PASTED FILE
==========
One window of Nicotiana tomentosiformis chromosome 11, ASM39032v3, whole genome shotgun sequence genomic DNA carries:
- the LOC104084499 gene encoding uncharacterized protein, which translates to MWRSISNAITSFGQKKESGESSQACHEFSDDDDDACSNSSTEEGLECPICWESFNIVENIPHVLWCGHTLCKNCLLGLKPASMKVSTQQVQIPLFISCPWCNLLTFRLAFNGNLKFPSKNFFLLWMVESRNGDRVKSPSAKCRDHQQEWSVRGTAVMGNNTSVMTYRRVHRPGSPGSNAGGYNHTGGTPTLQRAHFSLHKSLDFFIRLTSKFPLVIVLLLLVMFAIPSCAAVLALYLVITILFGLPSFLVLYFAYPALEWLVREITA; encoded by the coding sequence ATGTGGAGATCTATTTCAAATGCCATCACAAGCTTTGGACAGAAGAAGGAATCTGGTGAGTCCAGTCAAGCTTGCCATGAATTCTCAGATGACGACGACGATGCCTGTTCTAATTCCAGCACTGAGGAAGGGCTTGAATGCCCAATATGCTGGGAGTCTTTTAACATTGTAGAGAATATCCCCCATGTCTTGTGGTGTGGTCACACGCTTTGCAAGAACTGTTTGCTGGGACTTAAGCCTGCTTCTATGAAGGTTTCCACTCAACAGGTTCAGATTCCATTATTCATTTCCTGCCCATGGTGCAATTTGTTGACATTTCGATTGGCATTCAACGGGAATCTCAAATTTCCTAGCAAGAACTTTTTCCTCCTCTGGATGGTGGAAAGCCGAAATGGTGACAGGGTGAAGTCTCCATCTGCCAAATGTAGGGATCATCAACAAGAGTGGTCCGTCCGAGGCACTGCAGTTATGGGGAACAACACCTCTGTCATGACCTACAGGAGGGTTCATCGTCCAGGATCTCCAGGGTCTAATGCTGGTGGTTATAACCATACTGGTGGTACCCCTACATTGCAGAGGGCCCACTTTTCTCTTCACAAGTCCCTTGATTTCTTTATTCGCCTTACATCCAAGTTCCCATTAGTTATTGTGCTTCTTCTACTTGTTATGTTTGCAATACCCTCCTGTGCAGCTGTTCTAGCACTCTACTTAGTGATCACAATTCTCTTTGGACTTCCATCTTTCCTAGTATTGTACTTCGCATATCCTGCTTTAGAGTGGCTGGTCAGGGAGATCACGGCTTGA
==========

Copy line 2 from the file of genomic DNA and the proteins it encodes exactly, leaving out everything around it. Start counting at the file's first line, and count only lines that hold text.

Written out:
- the LOC104084499 gene encoding uncharacterized protein, which translates to MWRSISNAITSFGQKKESGESSQACHEFSDDDDDACSNSSTEEGLECPICWESFNIVENIPHVLWCGHTLCKNCLLGLKPASMKVSTQQVQIPLFISCPWCNLLTFRLAFNGNLKFPSKNFFLLWMVESRNGDRVKSPSAKCRDHQQEWSVRGTAVMGNNTSVMTYRRVHRPGSPGSNAGGYNHTGGTPTLQRAHFSLHKSLDFFIRLTSKFPLVIVLLLLVMFAIPSCAAVLALYLVITILFGLPSFLVLYFAYPALEWLVREITA; encoded by the coding sequence ATGTGGAGATCTATTTCAAATGCCATCACAAGCTTTGGACAGAAGAAGGAATCTGGTGAGTCCAGTCAAGCTTGCCATGAATTCTCAGATGACGACGACGATGCCTGTTCTAATTCCAGCACTGAGGAAGGGCTTGAATGCCCAATATGCTGGGAGTCTTTTAACATTGTAGAGAATATCCCCCATGTCTTGTGGTGTGGTCACACGCTTTGCAAGAACTGTTTGCTGGGACTTAAGCCTGCTTCTATGAAGGTTTCCACTCAACAGGTTCAGATTCCATTATTCATTTCCTGCCCATGGTGCAATTTGTTGACATTTCGATTGGCATTCAACGGGAATCTCAAATTTCCTAGCAAGAACTTTTTCCTCCTCTGGATGGTGGAAAGCCGAAATGGTGACAGGGTGAAGTCTCCATCTGCCAAATGTAGGGATCATCAACAAGAGTGGTCCGTCCGAGGCACTGCAGTTATGGGGAACAACACCTCTGTCATGACCTACAGGAGGGTTCATCGTCCAGGATCTCCAGGGTCTAATGCTGGTGGTTATAACCATACTGGTGGTACCCCTACATTGCAGAGGGCCCACTTTTCTCTTCACAAGTCCCTTGATTTCTTTATTCGCCTTACATCCAAGTTCCCATTAGTTATTGTGCTTCTTCTACTTGTTATGTTTGCAATACCCTCCTGTGCAGCTGTTCTAGCACTCTACTTAGTGATCACAATTCTCTTTGGACTTCCATCTTTCCTAGTATTGTACTTCGCATATCCTGCTTTAGAGTGGCTGGTCAGGGAGATCACGGCTTGA